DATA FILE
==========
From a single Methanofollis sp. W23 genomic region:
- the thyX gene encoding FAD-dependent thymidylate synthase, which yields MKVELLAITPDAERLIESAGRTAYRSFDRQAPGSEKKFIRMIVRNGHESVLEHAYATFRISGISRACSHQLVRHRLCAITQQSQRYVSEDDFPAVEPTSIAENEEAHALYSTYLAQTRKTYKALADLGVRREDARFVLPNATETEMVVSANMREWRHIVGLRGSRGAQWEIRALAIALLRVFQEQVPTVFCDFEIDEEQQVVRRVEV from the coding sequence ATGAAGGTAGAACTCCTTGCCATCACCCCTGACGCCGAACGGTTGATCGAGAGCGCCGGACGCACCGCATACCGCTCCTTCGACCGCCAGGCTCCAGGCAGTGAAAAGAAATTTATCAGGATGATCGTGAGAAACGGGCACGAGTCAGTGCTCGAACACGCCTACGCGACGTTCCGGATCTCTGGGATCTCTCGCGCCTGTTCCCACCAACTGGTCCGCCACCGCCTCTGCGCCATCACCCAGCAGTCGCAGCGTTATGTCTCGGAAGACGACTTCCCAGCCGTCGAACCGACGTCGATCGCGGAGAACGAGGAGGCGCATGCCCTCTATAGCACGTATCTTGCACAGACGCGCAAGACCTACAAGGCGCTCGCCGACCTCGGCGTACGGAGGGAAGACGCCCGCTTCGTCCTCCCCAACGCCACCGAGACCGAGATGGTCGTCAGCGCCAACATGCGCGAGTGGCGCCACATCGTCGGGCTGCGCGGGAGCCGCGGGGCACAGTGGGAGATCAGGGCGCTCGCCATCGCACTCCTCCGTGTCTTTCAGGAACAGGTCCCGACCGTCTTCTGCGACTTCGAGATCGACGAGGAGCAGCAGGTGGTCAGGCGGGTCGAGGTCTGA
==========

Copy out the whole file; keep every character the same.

From a single Methanofollis sp. W23 genomic region:
- the thyX gene encoding FAD-dependent thymidylate synthase, which yields MKVELLAITPDAERLIESAGRTAYRSFDRQAPGSEKKFIRMIVRNGHESVLEHAYATFRISGISRACSHQLVRHRLCAITQQSQRYVSEDDFPAVEPTSIAENEEAHALYSTYLAQTRKTYKALADLGVRREDARFVLPNATETEMVVSANMREWRHIVGLRGSRGAQWEIRALAIALLRVFQEQVPTVFCDFEIDEEQQVVRRVEV from the coding sequence ATGAAGGTAGAACTCCTTGCCATCACCCCTGACGCCGAACGGTTGATCGAGAGCGCCGGACGCACCGCATACCGCTCCTTCGACCGCCAGGCTCCAGGCAGTGAAAAGAAATTTATCAGGATGATCGTGAGAAACGGGCACGAGTCAGTGCTCGAACACGCCTACGCGACGTTCCGGATCTCTGGGATCTCTCGCGCCTGTTCCCACCAACTGGTCCGCCACCGCCTCTGCGCCATCACCCAGCAGTCGCAGCGTTATGTCTCGGAAGACGACTTCCCAGCCGTCGAACCGACGTCGATCGCGGAGAACGAGGAGGCGCATGCCCTCTATAGCACGTATCTTGCACAGACGCGCAAGACCTACAAGGCGCTCGCCGACCTCGGCGTACGGAGGGAAGACGCCCGCTTCGTCCTCCCCAACGCCACCGAGACCGAGATGGTCGTCAGCGCCAACATGCGCGAGTGGCGCCACATCGTCGGGCTGCGCGGGAGCCGCGGGGCACAGTGGGAGATCAGGGCGCTCGCCATCGCACTCCTCCGTGTCTTTCAGGAACAGGTCCCGACCGTCTTCTGCGACTTCGAGATCGACGAGGAGCAGCAGGTGGTCAGGCGGGTCGAGGTCTGA